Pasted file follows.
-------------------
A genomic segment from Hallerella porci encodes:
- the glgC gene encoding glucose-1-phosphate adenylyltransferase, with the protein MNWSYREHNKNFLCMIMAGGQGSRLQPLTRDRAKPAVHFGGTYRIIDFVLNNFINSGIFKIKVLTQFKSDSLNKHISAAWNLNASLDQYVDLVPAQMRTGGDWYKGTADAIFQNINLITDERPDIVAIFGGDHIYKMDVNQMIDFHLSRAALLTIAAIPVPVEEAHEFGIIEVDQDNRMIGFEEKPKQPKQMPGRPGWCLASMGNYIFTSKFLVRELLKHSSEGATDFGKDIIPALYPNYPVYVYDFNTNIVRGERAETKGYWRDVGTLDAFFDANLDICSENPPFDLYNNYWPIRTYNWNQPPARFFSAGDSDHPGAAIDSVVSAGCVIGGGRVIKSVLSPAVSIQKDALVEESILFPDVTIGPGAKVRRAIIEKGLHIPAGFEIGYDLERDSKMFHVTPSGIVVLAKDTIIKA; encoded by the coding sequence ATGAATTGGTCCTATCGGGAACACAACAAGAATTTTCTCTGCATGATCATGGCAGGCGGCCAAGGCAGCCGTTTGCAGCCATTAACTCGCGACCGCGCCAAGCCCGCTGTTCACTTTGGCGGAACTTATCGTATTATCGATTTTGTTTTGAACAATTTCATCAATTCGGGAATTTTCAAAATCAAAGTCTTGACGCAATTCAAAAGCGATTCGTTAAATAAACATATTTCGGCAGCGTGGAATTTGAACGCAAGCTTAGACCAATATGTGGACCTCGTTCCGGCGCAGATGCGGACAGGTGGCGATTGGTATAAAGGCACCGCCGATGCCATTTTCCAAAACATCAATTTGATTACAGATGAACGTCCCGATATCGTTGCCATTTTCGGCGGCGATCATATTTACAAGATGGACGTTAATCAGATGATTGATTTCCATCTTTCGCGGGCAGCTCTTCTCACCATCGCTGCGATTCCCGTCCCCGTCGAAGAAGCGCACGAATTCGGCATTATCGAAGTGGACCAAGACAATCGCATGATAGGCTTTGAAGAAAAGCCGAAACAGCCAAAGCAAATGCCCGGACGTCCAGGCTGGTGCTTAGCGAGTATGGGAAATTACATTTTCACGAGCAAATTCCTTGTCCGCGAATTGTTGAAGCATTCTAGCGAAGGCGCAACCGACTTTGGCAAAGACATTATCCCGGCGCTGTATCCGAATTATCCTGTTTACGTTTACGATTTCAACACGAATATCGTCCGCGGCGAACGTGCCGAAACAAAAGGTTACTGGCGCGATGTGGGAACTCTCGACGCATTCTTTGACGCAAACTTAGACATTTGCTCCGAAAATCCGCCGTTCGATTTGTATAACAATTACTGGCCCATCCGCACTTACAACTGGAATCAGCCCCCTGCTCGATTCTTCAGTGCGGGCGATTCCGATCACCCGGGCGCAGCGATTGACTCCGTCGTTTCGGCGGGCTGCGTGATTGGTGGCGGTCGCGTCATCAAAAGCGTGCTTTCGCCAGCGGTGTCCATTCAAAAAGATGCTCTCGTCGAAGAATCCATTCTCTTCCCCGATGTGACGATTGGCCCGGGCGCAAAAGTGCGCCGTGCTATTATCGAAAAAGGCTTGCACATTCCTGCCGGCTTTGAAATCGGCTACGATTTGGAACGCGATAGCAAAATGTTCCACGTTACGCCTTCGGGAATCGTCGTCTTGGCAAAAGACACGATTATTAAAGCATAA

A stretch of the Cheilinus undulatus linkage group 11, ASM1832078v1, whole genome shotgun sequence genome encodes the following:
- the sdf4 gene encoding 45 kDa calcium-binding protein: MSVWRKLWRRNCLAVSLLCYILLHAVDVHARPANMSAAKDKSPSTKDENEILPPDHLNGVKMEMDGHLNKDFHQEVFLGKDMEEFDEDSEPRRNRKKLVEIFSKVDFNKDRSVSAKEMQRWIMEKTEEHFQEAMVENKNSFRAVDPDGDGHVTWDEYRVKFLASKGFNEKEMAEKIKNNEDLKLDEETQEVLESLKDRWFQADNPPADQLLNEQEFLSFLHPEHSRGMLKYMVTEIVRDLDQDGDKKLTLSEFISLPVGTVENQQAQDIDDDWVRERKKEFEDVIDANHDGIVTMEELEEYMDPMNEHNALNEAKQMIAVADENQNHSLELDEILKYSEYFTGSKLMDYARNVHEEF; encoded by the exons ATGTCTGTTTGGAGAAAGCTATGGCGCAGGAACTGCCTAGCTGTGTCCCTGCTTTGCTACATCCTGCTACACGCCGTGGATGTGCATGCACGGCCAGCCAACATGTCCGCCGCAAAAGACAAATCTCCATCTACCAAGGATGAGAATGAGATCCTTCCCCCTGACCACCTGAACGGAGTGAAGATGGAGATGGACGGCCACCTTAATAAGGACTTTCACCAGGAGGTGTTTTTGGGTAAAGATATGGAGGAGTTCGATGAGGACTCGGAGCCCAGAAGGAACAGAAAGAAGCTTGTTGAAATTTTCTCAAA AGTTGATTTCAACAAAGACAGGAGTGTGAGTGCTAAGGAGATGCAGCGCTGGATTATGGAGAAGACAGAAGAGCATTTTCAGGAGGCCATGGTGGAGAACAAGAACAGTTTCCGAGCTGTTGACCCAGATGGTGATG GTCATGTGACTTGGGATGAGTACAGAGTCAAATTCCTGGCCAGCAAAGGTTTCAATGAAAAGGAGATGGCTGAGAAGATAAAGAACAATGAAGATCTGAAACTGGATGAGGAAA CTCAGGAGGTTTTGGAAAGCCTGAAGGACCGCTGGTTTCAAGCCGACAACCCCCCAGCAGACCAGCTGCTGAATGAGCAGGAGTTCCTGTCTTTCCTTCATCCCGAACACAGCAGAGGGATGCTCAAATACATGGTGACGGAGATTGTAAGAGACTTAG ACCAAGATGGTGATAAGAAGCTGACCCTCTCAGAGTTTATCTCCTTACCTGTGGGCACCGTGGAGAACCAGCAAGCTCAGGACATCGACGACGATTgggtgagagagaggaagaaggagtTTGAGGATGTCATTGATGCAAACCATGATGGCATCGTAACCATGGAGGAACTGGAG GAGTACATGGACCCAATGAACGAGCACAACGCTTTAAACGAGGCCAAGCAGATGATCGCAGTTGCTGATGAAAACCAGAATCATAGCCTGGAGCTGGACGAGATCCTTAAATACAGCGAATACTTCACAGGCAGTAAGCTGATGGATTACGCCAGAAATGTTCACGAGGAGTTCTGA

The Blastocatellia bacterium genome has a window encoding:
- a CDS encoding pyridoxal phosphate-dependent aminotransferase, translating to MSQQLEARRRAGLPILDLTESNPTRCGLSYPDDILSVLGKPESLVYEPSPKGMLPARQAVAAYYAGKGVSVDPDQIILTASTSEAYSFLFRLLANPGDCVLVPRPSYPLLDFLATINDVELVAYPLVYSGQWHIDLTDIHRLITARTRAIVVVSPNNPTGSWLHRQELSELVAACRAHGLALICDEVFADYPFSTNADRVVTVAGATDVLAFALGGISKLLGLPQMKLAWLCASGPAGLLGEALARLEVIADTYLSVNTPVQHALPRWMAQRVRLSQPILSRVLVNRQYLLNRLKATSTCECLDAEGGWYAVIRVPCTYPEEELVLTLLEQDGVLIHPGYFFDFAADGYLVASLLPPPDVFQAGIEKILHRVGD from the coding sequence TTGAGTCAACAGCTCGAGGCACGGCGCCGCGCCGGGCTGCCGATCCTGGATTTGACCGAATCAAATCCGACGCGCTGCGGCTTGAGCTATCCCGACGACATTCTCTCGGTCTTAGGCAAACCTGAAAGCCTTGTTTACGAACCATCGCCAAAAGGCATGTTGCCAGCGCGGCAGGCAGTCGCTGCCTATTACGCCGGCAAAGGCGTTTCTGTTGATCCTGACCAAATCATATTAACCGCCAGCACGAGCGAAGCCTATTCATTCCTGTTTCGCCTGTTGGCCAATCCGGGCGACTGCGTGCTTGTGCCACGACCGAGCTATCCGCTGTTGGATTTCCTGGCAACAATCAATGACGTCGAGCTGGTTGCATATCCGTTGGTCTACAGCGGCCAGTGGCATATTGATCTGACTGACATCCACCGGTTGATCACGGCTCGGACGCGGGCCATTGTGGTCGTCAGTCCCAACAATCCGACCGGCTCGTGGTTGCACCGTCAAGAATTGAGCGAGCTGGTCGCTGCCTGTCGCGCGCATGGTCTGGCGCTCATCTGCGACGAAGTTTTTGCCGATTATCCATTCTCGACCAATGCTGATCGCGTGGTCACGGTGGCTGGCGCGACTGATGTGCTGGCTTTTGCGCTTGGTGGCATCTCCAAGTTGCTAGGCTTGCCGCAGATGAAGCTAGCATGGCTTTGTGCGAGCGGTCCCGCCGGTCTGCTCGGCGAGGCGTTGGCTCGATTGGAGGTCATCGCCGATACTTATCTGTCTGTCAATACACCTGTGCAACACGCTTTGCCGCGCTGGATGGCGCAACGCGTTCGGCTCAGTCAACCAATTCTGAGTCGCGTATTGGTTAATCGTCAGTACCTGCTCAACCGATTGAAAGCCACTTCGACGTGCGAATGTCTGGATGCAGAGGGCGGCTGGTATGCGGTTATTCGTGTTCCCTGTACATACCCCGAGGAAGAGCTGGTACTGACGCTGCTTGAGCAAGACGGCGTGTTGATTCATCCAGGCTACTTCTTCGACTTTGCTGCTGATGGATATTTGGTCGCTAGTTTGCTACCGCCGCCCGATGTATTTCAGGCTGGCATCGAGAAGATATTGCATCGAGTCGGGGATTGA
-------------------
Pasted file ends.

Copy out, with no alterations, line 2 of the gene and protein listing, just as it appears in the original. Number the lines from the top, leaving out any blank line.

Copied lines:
- the glgC gene encoding glucose-1-phosphate adenylyltransferase, with the protein MNWSYREHNKNFLCMIMAGGQGSRLQPLTRDRAKPAVHFGGTYRIIDFVLNNFINSGIFKIKVLTQFKSDSLNKHISAAWNLNASLDQYVDLVPAQMRTGGDWYKGTADAIFQNINLITDERPDIVAIFGGDHIYKMDVNQMIDFHLSRAALLTIAAIPVPVEEAHEFGIIEVDQDNRMIGFEEKPKQPKQMPGRPGWCLASMGNYIFTSKFLVRELLKHSSEGATDFGKDIIPALYPNYPVYVYDFNTNIVRGERAETKGYWRDVGTLDAFFDANLDICSENPPFDLYNNYWPIRTYNWNQPPARFFSAGDSDHPGAAIDSVVSAGCVIGGGRVIKSVLSPAVSIQKDALVEESILFPDVTIGPGAKVRRAIIEKGLHIPAGFEIGYDLERDSKMFHVTPSGIVVLAKDTIIKA; encoded by the coding sequence ATGAATTGGTCCTATCGGGAACACAACAAGAATTTTCTCTGCATGATCATGGCAGGCGGCCAAGGCAGCCGTTTGCAGCCATTAACTCGCGACCGCGCCAAGCCCGCTGTTCACTTTGGCGGAACTTATCGTATTATCGATTTTGTTTTGAACAATTTCATCAATTCGGGAATTTTCAAAATCAAAGTCTTGACGCAATTCAAAAGCGATTCGTTAAATAAACATATTTCGGCAGCGTGGAATTTGAACGCAAGCTTAGACCAATATGTGGACCTCGTTCCGGCGCAGATGCGGACAGGTGGCGATTGGTATAAAGGCACCGCCGATGCCATTTTCCAAAACATCAATTTGATTACAGATGAACGTCCCGATATCGTTGCCATTTTCGGCGGCGATCATATTTACAAGATGGACGTTAATCAGATGATTGATTTCCATCTTTCGCGGGCAGCTCTTCTCACCATCGCTGCGATTCCCGTCCCCGTCGAAGAAGCGCACGAATTCGGCATTATCGAAGTGGACCAAGACAATCGCATGATAGGCTTTGAAGAAAAGCCGAAACAGCCAAAGCAAATGCCCGGACGTCCAGGCTGGTGCTTAGCGAGTATGGGAAATTACATTTTCACGAGCAAATTCCTTGTCCGCGAATTGTTGAAGCATTCTAGCGAAGGCGCAACCGACTTTGGCAAAGACATTATCCCGGCGCTGTATCCGAATTATCCTGTTTACGTTTACGATTTCAACACGAATATCGTCCGCGGCGAACGTGCCGAAACAAAAGGTTACTGGCGCGATGTGGGAACTCTCGACGCATTCTTTGACGCAAACTTAGACATTTGCTCCGAAAATCCGCCGTTCGATTTGTATAACAATTACTGGCCCATCCGCACTTACAACTGGAATCAGCCCCCTGCTCGATTCTTCAGTGCGGGCGATTCCGATCACCCGGGCGCAGCGATTGACTCCGTCGTTTCGGCGGGCTGCGTGATTGGTGGCGGTCGCGTCATCAAAAGCGTGCTTTCGCCAGCGGTGTCCATTCAAAAAGATGCTCTCGTCGAAGAATCCATTCTCTTCCCCGATGTGACGATTGGCCCGGGCGCAAAAGTGCGCCGTGCTATTATCGAAAAAGGCTTGCACATTCCTGCCGGCTTTGAAATCGGCTACGATTTGGAACGCGATAGCAAAATGTTCCACGTTACGCCTTCGGGAATCGTCGTCTTGGCAAAAGACACGATTATTAAAGCATAA